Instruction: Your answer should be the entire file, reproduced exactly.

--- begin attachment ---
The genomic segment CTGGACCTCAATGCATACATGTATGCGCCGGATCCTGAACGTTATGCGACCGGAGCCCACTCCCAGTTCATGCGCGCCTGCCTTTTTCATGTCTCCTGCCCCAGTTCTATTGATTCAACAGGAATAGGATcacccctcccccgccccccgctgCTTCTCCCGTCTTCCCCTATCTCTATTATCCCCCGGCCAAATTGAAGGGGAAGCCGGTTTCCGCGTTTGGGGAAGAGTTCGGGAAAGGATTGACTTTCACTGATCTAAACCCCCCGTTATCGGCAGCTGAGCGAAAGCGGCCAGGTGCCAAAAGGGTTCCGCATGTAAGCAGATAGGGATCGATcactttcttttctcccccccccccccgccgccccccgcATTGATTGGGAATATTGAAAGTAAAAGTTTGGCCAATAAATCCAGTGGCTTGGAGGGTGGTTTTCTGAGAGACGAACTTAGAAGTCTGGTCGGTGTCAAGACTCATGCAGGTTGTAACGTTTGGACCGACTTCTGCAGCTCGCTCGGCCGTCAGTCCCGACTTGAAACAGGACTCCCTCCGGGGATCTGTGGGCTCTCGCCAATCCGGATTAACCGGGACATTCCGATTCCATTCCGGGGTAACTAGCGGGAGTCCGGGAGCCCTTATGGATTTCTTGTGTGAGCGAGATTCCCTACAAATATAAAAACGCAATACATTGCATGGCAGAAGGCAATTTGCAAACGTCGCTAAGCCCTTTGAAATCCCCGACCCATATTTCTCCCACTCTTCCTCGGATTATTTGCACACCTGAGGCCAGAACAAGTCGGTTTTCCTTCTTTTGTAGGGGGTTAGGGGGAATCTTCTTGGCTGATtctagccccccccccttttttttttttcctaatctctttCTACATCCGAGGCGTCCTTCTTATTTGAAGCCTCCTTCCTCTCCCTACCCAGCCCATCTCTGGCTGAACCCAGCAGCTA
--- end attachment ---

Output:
The genomic segment CTGGACCTCAATGCATACATGTATGCGCCGGATCCTGAACGTTATGCGACCGGAGCCCACTCCCAGTTCATGCGCGCCTGCCTTTTTCATGTCTCCTGCCCCAGTTCTATTGATTCAACAGGAATAGGATcacccctcccccgccccccgctgCTTCTCCCGTCTTCCCCTATCTCTATTATCCCCCGGCCAAATTGAAGGGGAAGCCGGTTTCCGCGTTTGGGGAAGAGTTCGGGAAAGGATTGACTTTCACTGATCTAAACCCCCCGTTATCGGCAGCTGAGCGAAAGCGGCCAGGTGCCAAAAGGGTTCCGCATGTAAGCAGATAGGGATCGATcactttcttttctcccccccccccccgccgccccccgcATTGATTGGGAATATTGAAAGTAAAAGTTTGGCCAATAAATCCAGTGGCTTGGAGGGTGGTTTTCTGAGAGACGAACTTAGAAGTCTGGTCGGTGTCAAGACTCATGCAGGTTGTAACGTTTGGACCGACTTCTGCAGCTCGCTCGGCCGTCAGTCCCGACTTGAAACAGGACTCCCTCCGGGGATCTGTGGGCTCTCGCCAATCCGGATTAACCGGGACATTCCGATTCCATTCCGGGGTAACTAGCGGGAGTCCGGGAGCCCTTATGGATTTCTTGTGTGAGCGAGATTCCCTACAAATATAAAAACGCAATACATTGCATGGCAGAAGGCAATTTGCAAACGTCGCTAAGCCCTTTGAAATCCCCGACCCATATTTCTCCCACTCTTCCTCGGATTATTTGCACACCTGAGGCCAGAACAAGTCGGTTTTCCTTCTTTTGTAGGGGGTTAGGGGGAATCTTCTTGGCTGATtctagccccccccccttttttttttttcctaatctctttCTACATCCGAGGCGTCCTTCTTATTTGAAGCCTCCTTCCTCTCCCTACCCAGCCCATCTCTGGCTGAACCCAGCAGCTA